The Spiritual Life Project, Florida State University
The Spiritual Life Project (SLP) is an initiative at The Florida State University dedicated to encouraging meaning, purpose, and authenticity in the lives of college students. Established in 2009, the SLP is a focus group uniquely comprised of faculty, staff, and students who all have an integral part in the planning and programming of the project. Tura Magley spoke to Cadence Kidwell, convener of the Spiritual Life Project, on March 28, 2012, about the mission, history, and accomplishments of the FSU Spiritual Life Project.
The primary goal of the Spiritual Life Project is to develop students in achieving meaning, purpose, and authenticity in their lives through conversation and introspection. This initiative is directed toward fostering the growth of the college student in, quite possibly, “the most diverse setting they will be a part of in their lives” (Kidwell, 2012). The SLP reaches out to students in providing programs, physical spaces, and other opportunities to deepen their self-understanding and broaden their awareness of diverse perspectives on the Florida State University campus. Some of these opportunities include hosting student-centered interfaith panels and partnering with organizations to show films at the Student Life Cinema.
While the FSU Spiritual Life Project was formally established in 2009 by the Division of Student Affairs and the Office of the Provost, its roots have a deeper history. Cadence Kidwell, the current Spiritual Life Project convener, said that the idea sparked after a session at the 2006 Jon C. Dalton Institute on College Student Values. As a result Vice President for Student Affairs, Mary Coburn participated in the National Institute on Spirituality in Higher Education at UCLA and returned inspired after learning of the research on spirituality in higher education conducted by Alexander and Helen Astin. Coburn and her staff initiated a “Student Spirituality Brown Bag Series” in 2007. After several years of the brown bag discussions, Kidwell, alongside Bill Moeller and Tamara Bertrand Jones, began to develop a mission statement. Instrumental in the development was Jon C. Dalton, who assisted in the initial direction and focus of the Spiritual Life Project in the beginning stages through his guidance in work meetings and areas to consider in getting the program off the ground.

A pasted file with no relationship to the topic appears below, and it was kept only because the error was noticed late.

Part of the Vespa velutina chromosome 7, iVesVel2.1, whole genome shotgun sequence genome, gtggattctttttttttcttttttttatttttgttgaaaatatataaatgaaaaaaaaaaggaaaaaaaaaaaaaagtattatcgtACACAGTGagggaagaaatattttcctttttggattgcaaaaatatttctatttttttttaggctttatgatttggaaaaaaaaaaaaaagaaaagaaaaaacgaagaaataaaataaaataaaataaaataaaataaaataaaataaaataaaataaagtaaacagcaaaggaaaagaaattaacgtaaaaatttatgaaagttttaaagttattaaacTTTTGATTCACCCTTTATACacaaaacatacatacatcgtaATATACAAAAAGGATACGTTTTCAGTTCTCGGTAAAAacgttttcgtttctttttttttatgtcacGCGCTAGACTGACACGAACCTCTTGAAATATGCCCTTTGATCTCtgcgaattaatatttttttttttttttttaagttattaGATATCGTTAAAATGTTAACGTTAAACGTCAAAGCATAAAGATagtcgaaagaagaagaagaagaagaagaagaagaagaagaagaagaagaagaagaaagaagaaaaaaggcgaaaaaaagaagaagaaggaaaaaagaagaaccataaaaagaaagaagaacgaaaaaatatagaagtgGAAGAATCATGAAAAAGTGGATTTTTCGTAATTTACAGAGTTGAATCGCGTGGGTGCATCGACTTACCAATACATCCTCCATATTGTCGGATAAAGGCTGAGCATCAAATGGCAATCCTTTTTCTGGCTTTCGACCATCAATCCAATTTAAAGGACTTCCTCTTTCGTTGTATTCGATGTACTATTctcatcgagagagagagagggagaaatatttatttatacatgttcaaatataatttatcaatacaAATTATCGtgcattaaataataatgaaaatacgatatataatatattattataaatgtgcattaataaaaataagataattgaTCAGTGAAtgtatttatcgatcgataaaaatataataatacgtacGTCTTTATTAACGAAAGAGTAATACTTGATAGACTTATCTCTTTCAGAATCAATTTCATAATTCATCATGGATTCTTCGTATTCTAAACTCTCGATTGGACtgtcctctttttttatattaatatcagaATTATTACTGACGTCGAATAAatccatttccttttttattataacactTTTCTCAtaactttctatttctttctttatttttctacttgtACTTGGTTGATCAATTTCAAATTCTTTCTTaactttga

Here and Now
After Moeller retired in May 2010, Kidwell took over as convener and has been in the role ever since. As convener, she “makes space for this conversation” by “bringing together the ideas from students, faculty, and staff.” She oversees the Spiritual Life Project steering committee, which consists of four other university faculty and staff members who volunteer on this project aside from any other professional obligations: Jennifer Dascomb, Craig Filar, Laura Osteen, and Kathleen Shea Smith. Each brings a unique perspective to the SLP, which all relate to the central values of meaning, and authenticity.
Kidwell, who serves as the program director for Global Pathways Certificate and Exchanges, is interested in the “interfaith dialogue between students and faith identity as a driving force of some students’ cultural identity.” Other members of the steering committee are driven by the “leadership and service aspect that faith groups often provide,” the “possibility for continued community engagement when students learn about others and branch out of one’s own group” as well as “developing students’ purpose” through their academic majors and career paths.” While each of the committee members brings something from his or her own experience, each falls back on the mission of the Spiritual Life Project: developing meaning, purpose, and authenticity.